When I first found out that FSS was offering the opportunity to complete international internships online, I was a bit skeptical about how interesting an international experience could be, when I was doing it from a desk in my bedroom. But, after looking into it, and reading about the different countries and organizations, I realized that this was something completely new to me, and that although it may not be as thrilling as visiting a different country in person, it could still be a great learning opportunity and a unique experience. I was excited to have the chance to work (remotely) in a country that I have a personal connection to - and being able to do it as a part of my university journey was really special.
I was partnered with the Teacher Creativity Centre (TCC) in the West Bank, Palestine. The TCC works to improve access to and quality of education in order to provide students and teachers with learning and teaching environments that are in line with the values of human rights, and that encourage the growth of healthy civil society. This work is especially important given the unstable and sometimes dangerous nature of the situations that students and teachers often have to navigate living in the West Bank.
I am working with another intern to research the social impacts of the pandemic on working women (mainly female educators) and their roles in society (for example, how traditional gender roles have re-emerged or how they have been challenged in the context of lockdowns and the shift to working from home). One unique aspect of working remotely is that our work is much more self-led than it would be in a traditional work setting.
A typical workweek for my fellow intern and me involves one meeting with our supervisors at the TCC, to check in on our progress and discuss next steps (these usually happen around 8 am, given the 7-hour time difference). Then, for a few hours every day, we work together on the tasks we have been assigned, delegate smaller tasks and responsibilities, and review the work we have done so far. We have already completed our research methodology, as well as a literature review. Currently, we are preparing to conduct interviews with two focus groups, as well as heads of organizations specializing in women’s issues who will help inform our research - this is probably the task I am most excited for since we will be speaking directly to people on the ground about their own personal experiences and views.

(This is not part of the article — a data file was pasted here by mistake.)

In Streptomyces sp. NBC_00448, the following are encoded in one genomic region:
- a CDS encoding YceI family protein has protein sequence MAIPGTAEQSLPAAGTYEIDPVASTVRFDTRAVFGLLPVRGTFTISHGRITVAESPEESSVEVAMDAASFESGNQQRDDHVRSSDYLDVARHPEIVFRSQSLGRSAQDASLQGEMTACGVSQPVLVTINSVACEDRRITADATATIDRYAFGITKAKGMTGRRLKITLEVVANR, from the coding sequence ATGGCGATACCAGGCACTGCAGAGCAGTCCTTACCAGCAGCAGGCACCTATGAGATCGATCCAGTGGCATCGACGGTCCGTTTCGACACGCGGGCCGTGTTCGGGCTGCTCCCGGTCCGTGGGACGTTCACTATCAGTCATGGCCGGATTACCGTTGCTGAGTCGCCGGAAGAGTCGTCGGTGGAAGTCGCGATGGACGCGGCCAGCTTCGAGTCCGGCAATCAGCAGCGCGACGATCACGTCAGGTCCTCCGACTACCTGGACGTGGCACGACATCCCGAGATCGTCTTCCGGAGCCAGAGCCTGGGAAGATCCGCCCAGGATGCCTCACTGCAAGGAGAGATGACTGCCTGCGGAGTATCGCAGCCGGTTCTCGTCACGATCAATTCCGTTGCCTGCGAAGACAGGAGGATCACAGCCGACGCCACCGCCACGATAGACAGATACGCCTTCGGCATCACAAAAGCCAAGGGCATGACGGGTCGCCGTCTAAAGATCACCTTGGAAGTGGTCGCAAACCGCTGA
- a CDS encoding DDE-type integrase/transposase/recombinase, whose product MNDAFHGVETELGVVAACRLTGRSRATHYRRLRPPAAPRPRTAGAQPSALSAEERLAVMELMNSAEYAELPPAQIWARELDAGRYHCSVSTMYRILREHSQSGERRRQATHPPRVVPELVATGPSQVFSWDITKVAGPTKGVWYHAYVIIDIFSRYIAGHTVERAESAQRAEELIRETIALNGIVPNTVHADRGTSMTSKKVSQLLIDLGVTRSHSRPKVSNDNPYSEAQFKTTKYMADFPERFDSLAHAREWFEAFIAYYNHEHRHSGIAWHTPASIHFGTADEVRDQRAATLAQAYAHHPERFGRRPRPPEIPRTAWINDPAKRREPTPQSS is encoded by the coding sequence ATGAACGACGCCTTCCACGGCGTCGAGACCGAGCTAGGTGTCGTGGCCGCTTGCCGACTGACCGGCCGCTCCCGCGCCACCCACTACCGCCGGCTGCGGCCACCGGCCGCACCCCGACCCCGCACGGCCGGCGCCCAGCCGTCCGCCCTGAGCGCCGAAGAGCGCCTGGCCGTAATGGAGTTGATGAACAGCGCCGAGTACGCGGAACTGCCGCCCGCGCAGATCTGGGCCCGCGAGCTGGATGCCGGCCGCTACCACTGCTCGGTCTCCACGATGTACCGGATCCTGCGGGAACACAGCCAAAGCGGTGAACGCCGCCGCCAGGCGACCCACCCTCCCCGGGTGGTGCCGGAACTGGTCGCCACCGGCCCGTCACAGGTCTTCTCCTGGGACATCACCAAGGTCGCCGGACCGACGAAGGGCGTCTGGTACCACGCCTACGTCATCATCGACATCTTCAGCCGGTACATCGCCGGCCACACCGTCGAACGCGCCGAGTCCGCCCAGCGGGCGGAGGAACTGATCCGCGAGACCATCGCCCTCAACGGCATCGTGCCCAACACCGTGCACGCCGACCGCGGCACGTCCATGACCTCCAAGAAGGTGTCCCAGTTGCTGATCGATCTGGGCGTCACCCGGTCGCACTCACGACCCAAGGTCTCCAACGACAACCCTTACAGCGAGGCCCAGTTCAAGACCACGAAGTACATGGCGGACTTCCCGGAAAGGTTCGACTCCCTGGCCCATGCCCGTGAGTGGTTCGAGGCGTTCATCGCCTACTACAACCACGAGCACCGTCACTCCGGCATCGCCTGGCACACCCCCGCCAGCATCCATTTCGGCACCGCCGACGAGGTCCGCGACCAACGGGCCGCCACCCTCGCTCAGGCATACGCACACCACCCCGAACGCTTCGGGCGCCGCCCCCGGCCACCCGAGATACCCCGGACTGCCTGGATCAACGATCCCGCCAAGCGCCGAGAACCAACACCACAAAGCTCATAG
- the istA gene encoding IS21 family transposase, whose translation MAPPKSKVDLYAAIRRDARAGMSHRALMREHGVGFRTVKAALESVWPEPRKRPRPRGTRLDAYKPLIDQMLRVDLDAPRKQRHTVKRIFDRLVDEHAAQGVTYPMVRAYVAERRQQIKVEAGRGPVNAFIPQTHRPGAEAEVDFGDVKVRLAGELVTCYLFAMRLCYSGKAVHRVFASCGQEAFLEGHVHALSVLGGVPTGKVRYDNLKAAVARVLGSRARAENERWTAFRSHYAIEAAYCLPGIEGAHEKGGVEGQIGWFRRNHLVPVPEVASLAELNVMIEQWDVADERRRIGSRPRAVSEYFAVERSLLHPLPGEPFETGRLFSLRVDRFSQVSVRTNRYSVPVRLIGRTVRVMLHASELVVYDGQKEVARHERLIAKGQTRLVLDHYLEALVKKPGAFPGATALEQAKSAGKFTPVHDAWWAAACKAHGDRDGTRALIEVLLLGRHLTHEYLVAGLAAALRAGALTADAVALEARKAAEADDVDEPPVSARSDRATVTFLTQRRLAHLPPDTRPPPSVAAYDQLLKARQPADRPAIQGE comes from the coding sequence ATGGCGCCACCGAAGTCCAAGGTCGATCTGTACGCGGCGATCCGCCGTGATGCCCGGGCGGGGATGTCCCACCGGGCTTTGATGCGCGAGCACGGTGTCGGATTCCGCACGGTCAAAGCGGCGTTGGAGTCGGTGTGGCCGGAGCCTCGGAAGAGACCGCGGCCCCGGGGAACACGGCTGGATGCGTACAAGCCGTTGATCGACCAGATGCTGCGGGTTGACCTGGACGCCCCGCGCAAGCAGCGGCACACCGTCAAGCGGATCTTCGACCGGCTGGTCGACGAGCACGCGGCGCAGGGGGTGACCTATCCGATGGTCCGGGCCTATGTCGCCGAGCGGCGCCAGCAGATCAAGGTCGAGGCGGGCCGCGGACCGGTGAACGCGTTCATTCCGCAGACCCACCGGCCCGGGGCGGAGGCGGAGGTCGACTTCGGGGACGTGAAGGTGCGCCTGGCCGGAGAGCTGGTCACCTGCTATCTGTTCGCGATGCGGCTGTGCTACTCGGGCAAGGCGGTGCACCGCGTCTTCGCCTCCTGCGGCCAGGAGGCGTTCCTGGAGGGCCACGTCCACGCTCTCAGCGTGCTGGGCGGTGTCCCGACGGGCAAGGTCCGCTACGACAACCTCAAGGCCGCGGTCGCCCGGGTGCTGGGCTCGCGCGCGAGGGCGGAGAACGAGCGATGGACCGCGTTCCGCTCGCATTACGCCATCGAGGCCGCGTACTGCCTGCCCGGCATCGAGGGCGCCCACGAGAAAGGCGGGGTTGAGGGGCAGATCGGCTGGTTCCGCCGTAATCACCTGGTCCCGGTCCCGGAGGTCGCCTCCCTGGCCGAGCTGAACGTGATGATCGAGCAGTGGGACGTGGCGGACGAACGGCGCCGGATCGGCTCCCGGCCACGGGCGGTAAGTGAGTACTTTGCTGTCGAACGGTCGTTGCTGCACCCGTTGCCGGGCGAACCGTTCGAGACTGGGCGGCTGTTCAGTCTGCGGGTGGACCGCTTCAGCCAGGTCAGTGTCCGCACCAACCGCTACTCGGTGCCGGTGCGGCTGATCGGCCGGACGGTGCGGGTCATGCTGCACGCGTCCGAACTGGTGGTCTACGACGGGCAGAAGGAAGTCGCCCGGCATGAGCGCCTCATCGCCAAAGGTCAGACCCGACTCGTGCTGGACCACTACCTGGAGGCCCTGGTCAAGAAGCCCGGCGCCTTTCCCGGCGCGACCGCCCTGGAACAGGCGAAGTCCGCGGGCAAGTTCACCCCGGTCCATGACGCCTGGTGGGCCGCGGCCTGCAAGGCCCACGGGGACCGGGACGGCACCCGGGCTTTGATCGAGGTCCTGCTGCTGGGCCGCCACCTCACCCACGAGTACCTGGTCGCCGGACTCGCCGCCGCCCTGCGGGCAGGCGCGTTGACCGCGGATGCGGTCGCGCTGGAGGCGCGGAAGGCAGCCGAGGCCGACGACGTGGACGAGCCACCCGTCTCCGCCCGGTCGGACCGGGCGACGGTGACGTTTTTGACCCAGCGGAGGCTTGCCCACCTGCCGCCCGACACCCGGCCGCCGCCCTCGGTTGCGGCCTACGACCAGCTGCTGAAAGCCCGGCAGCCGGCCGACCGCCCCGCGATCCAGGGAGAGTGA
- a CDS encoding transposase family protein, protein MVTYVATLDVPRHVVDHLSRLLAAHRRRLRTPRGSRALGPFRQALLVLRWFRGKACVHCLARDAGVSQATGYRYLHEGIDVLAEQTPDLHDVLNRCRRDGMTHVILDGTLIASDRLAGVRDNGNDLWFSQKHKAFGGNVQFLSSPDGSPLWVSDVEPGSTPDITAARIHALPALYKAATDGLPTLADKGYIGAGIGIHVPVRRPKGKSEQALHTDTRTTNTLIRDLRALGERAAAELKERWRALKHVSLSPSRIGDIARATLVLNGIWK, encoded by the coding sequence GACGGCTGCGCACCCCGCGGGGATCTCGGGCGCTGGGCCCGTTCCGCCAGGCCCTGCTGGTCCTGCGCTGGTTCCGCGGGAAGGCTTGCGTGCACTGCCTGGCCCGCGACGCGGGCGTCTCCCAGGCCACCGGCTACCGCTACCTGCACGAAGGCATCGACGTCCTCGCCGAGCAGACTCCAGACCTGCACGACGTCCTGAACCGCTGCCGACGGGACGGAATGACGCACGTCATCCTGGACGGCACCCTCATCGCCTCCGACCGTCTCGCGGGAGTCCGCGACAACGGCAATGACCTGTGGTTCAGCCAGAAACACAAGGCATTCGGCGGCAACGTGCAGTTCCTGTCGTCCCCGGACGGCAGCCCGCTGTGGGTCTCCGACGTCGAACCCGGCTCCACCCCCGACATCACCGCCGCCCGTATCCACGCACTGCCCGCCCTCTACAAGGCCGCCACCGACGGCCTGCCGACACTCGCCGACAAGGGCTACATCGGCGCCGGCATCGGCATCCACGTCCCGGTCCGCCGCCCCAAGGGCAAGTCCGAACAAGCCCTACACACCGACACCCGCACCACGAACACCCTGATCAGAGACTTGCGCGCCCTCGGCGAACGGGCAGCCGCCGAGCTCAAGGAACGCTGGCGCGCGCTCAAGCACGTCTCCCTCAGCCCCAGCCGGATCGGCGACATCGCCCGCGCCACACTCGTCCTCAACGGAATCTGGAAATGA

The fact that this internship requires more independent work has pushed me to find the motivation and discipline to work efficiently, as well as develop (and maintain) healthy and sustainable work and study habits. My own personal understanding of the issues I am researching has also increased immensely, and I’ve gained so much knowledge on topics which I was less familiar with, such as how the TCC and other organizations work helps to inform policy decisions at higher levels in government. I’ve also had the chance to work on my language skills, since many of the sources we are using for our research are written in Arabic, and it has been a fun challenge to put my knowledge of my second language to the test.
This experience has also opened my eyes to new routes that I could possibly take in terms of my career as a human rights student. Moving forward, I would like to explore future opportunities with NGOs and do some research on where I could go, or who I could work with to help address the human rights issues that I feel most strongly about.
Although many of the changes and adjustments that COVID-19 has brought about have been less than ideal, I think it may be an improvement rather than a setback that we are able to work, study, and volunteer from home. For people with busy schedules, or those who cannot access international travel, or even those who are apprehensive about going to a completely new place alone, the new normal of online work has presented an opportunity to gain new experiences, as well as the chance to make a difference locally and around the world. I am still looking forward to travelling once it is safe to do so, but in the meantime, I’m glad to be able to learn and engage with people from other parts of the world from the safety of our respective homes.